Firstly, it is pertinent to understand how a trust structure works. Trust, as the name suggests, is a relationship based on trust and fiduciary obligations. For instance, say I am the owner of X number of shares. I can settle the same in trust, such that the legal ownership of the assets will be vested with one or more trustee(s) and they will utilize the assets/trust property for the benefit of the beneficiary(ies). The settlor will trust the trustees to use the assets for the benefit of the beneficiaries. The beneficiaries can be members of the settlor’s family or any person the settlor desires. This is an instance of a private trust (and not a public trust) where a settlor trusts a trustee to use the assets for the benefit of identified beneficiaries. The trustee has to act in a fiduciary relationship and has to act in accordance with not just the Indian Trust Act, 1882 but also the instrument of the trust i.e., the trust deed.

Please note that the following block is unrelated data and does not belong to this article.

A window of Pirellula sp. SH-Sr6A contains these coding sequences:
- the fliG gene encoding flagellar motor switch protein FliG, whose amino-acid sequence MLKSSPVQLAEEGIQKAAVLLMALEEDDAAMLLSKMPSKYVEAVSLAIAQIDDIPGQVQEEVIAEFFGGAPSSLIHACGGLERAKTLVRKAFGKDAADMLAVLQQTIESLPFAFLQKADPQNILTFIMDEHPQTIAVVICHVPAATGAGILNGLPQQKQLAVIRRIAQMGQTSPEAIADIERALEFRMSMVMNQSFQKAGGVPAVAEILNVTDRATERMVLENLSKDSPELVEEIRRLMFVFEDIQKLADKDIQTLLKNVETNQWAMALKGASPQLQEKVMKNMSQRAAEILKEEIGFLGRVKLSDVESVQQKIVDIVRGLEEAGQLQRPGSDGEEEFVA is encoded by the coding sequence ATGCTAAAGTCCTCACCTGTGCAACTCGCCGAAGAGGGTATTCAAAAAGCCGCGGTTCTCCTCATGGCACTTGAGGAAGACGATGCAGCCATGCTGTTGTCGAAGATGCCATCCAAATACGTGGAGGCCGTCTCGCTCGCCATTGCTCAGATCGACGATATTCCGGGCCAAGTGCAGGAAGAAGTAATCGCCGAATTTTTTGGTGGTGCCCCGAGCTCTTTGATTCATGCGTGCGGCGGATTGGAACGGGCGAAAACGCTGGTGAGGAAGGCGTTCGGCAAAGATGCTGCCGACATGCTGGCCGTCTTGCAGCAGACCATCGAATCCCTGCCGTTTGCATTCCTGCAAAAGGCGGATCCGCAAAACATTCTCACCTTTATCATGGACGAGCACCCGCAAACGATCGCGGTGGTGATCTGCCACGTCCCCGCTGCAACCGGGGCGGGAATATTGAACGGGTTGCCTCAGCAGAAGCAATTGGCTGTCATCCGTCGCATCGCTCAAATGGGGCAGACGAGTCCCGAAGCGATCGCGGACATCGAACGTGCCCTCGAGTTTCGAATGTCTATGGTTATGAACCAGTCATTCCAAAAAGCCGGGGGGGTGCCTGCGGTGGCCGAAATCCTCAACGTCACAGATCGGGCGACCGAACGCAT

As regards trustee liability, Section 23 of the Indian Trust Act, 1882 provides that where the trustee commits a breach of trust, he is liable to make good the loss which the trust-property or the beneficiary has thereby sustained. Hence, the legal regime under the trust law already provides for the liability of the trustee for any breach of trust.
In fact, I will attribute the reason why trusts are not gaining this much popularity to the taboo surrounding death and by association, estate, and succession. Talking about death or about what will happen after one passes away, is still considered to be a very confidential affair, and estate and succession planning is not discussed as much. People don't talk about it as openly and freely as they talk about any aspect of their businesses or any other aspect of their lives. However, the tide is turning fast.